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Summary

With her debut novel, A Grave Talent, Laurie R. King became the first novelist since Patricia Cornwell to win prizes for Best First Crime Novel on both sides of the Atlantic. Few authors dare to touch the classic canon of Sherlock Holmes mysteries, but in this charming and suspenseful series, Edgar award-winner King succeeds with triumphant originality. Mary Russell and her husband, Sherlock Holmes, are now on their sixth thrilling outing together.

©2002 Laurie R. King (P)2002 Recorded Books LLC

What listeners say about Justice Hall

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    5 out of 5 stars
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Recommended to anyone who actually likes series

Nearly didn't get this due to the previous reviews. Concluded they just didn't like the series in general. I really enjoyed this one and would recommend it - provided that you do like the series! Couldn't disagree more with other reviewers; didn't find the English upper class stuff anachronistic - it was after all set in 1924. I would, however, recommend it to be read/heard AFTER O Jerusalem (which I would in fact rate slightly lower than this one) because otherwise much of the premise of this story would be far less meaningful.

2 people found this helpful

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Totally absorbing

Excellent if heart breaking story. Sherlock and wife at their best, better fully understood if 'O Jerusalem' read first.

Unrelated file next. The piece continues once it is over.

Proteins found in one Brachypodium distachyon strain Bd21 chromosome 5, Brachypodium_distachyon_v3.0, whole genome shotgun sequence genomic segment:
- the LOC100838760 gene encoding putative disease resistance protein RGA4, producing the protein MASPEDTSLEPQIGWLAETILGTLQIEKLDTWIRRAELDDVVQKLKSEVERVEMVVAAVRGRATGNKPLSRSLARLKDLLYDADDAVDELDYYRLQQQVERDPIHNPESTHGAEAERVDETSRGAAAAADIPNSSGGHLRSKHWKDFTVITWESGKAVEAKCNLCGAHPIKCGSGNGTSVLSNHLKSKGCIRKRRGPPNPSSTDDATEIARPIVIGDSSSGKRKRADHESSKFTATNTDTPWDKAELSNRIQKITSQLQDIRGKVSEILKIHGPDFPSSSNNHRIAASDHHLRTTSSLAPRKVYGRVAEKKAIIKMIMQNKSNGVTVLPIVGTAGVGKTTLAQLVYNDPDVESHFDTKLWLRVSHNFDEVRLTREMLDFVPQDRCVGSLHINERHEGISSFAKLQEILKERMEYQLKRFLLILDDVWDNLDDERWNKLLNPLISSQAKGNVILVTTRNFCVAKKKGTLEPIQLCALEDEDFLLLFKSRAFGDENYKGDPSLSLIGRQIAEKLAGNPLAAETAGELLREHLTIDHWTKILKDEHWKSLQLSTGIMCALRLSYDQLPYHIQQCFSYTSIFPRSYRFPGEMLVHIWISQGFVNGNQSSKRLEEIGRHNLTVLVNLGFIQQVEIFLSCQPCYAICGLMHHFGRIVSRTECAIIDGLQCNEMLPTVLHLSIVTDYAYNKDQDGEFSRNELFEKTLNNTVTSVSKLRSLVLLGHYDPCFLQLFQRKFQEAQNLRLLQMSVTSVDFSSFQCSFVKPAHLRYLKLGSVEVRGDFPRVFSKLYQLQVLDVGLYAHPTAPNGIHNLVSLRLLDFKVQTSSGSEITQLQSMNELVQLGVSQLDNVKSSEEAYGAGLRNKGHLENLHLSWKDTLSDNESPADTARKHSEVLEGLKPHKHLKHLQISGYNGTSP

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Well written but too long.

It's okay. The story itself is fine. It is mostly in England with a brief visit to France, the characters are well written - just longer than it needed to be in my opinion.

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Couldn't finish it. Tedious and poorly narrated.

I have read and enjoyed three others in this series but couldn't finish this one. Never really got into the story as I found it so difficult to listen to. It's read as if it were poetry with emphasis and inflexion on almost every word.

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Just didn't do it for me

Has Justice Hall put you off other books in this genre?

No - just books by this author

Would you listen to another book narrated by Jenny Sterlin?

Yes.

Any additional comments?

I find the contrivance of a married Sherlock Homes and the stereo-typing of the British aristocracy rather difficult to swallow. If you want to know about like in the Middle East in the early part of the 20th century Freya Stark is a more credible source!